It’s never been entirely clear where Davison stood re: swing music since he was always open-minded to new ideas and in later life played a good number of swing-era tunes. Even in the context of this set, he does not stick strictly to the old tunes from the Teens and Twenties, but adds later songs like I’m Confessin’, A Ghost of a Chance and Wrap Your Troubles in Dreams, none of which would be considered prime Dixieland fodder. But there is no question that the majority of his bandmates preferred small-group jazz (clarinetist Edmond Hall made a famous series of recordings for Blue Note under the title of the Celeste Quartet with Charlie Christian playing acoustic guitar and boogie pianist Meade Lux Lewis on celeste) and, not being part of some swing band’s “small jazz wing” (the Clambake Seven, Gramercy Five, Bob Cats, Kansas City Seven or the various Ellington small bands), they stuck with Chicago-styled Dixieland, which finally experienced a revival around 1942-43. This was also the same era in which San Francisco cornetist Lu Watters came up with his Yerba Buena Jazz Band, playing old ODJB and King Oliver tunes in arrangements fairly close to the originals.
There were several original ‘20s musicians involved in this project: in addition to Davison, Condon and Russell, there was also trombonist George Brunies (he changed his name to Brunis in 1947 on the advice of a numerologist, since “George Brunies” had 13 letters in it) who had been a key member of the legendary New Orleans Rhythm Kings/Friar’s Society Orchestra. Known as the King of the Tailgate Players, Brunies was actually a trombone virtuoso whose playing was far in advance of such “sludge pump” players as Kid Ory or Eddie Edwards, and these recordings show him at his very best. Moreover, if you listen closely, you’ll note that the band eschews the traditional 2/4 “Dixieland” beat in favor of a more streamlined 4/4. This was clearly the influence of advancements in jazz since 1929, including swing.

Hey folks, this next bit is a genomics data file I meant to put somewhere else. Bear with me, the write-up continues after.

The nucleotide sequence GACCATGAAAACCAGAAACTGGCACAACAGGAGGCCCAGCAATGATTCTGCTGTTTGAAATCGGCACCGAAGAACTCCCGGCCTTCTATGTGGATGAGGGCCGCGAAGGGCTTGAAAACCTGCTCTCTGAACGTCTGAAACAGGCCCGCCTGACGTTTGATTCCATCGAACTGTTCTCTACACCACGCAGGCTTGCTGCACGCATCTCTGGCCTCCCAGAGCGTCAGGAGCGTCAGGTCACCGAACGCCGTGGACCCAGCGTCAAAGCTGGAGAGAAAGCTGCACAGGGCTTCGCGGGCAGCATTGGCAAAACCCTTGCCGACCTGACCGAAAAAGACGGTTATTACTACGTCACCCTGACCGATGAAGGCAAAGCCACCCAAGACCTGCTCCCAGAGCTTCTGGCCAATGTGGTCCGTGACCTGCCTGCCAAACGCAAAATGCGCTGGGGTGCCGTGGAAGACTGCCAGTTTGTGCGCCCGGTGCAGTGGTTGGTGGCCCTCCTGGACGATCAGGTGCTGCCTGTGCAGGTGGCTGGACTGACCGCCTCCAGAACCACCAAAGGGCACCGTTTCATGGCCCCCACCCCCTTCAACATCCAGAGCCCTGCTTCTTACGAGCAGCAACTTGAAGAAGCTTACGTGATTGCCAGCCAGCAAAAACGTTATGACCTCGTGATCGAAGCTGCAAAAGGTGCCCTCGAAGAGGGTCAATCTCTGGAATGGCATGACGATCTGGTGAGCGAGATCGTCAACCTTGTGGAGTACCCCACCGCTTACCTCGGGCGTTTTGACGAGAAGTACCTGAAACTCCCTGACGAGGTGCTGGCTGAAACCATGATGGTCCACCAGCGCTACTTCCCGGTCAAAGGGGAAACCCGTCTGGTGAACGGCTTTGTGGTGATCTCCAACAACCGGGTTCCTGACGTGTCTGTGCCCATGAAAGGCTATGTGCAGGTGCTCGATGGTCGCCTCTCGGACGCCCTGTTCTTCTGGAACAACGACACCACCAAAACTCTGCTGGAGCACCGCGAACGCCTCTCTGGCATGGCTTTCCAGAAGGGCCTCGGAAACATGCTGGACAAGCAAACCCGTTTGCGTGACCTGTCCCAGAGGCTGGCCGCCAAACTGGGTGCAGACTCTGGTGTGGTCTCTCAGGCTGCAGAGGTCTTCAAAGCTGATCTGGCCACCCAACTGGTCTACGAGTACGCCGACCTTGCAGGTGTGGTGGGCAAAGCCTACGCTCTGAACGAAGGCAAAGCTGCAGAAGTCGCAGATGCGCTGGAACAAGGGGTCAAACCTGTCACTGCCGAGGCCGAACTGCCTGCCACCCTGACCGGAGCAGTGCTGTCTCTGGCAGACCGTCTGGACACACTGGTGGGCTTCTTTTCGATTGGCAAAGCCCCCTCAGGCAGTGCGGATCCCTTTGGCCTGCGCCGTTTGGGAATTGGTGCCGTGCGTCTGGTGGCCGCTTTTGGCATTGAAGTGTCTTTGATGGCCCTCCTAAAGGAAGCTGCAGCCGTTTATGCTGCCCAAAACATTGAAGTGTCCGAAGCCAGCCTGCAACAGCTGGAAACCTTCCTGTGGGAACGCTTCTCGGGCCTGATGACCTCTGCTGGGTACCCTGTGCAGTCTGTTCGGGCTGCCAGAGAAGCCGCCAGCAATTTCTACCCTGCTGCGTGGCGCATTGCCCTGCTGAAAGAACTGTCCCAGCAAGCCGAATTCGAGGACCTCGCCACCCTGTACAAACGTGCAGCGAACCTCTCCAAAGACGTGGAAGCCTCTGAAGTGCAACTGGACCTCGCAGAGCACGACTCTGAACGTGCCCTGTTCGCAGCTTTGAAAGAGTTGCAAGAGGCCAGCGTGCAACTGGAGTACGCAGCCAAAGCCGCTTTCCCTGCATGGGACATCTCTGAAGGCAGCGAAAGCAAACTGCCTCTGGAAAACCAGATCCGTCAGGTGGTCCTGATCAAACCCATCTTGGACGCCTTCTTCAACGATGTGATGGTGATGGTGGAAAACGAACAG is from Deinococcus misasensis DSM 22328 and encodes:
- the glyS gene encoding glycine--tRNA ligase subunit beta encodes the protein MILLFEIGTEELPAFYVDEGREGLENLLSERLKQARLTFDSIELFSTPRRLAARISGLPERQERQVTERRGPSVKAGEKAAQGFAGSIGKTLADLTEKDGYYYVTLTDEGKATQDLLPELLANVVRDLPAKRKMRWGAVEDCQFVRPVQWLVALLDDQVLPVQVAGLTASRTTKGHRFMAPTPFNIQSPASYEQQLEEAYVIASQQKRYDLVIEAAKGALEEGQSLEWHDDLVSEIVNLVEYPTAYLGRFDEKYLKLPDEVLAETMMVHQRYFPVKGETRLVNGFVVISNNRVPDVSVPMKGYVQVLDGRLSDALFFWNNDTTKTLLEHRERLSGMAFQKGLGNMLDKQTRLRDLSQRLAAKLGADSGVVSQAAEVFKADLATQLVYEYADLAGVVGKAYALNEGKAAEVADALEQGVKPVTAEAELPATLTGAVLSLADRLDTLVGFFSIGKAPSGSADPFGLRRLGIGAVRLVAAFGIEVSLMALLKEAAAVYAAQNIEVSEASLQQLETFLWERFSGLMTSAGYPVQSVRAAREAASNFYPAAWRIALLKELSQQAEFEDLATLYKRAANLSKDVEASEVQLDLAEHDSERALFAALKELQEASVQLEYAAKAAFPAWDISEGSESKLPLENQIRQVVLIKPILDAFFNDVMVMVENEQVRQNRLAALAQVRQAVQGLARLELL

Perhaps the least interesting soloists in these recordings are the pianists. They play decently but are surprisingly unimaginative, certainly not on the level of Arthur Schutt or Jelly Roll Morton. But then again, the various bands led by Eddie Condon rarely had pianists who played adventurously, and Gene Schroeder was one of Davison’s drinking buddies. Some online critics have unkindly said that Davison was a powerful player but an uninteresting soloist. I disagree. Within the style he played, he was surprisingly original. Not one of his solos proceed the way you “think” they should go. He took chances, veering off the melody and sometimes the harmony, though of course he was never as deep into the chord changes as his friend Hackett. But then again, Louis Armstrong himself was not really a “harmonic” improviser, either.
As for the replacement soloists in the later recordings, Joe Marsala deserves special mention. Chicago-born and trained, Marsala played a hybrid style of jazz that combined elements of swing and Dixieland on 52nd Street in New York. He had a beautiful tone and could really swing, but as these recordings show, he was no match for the incendiary brilliance of Russell or Hall, not to mention Goodman or Artie Shaw. His greatest claims to fame were two: he was among the first to integrate jazz in New York, and kept mixed bands through most of his career, and he took a girl harpist under his wing when the band she was playing with skipped town and left her in the lurch. That “girl harpist” was Adele Girard, who later became Mrs. Marsala. Joe taught her how to play jazz and how to improvise, and she quickly became one of the greatest jazz harpists who ever lived. The Marsala Quartet with Girard quickly became the talk of New York; even Armstrong dropped in to hear them and was bowled over by her swing and inventiveness. In later years, Joe became quite ill and incapacitated. Adele took care of him until he died, and made some late recordings on the harp that showed she still had it. He was one of the sweetest and most honest people in the jazz community, everyone admired him, but strictly as a jazz improviser he had too much competition to be remembered for his playing alone.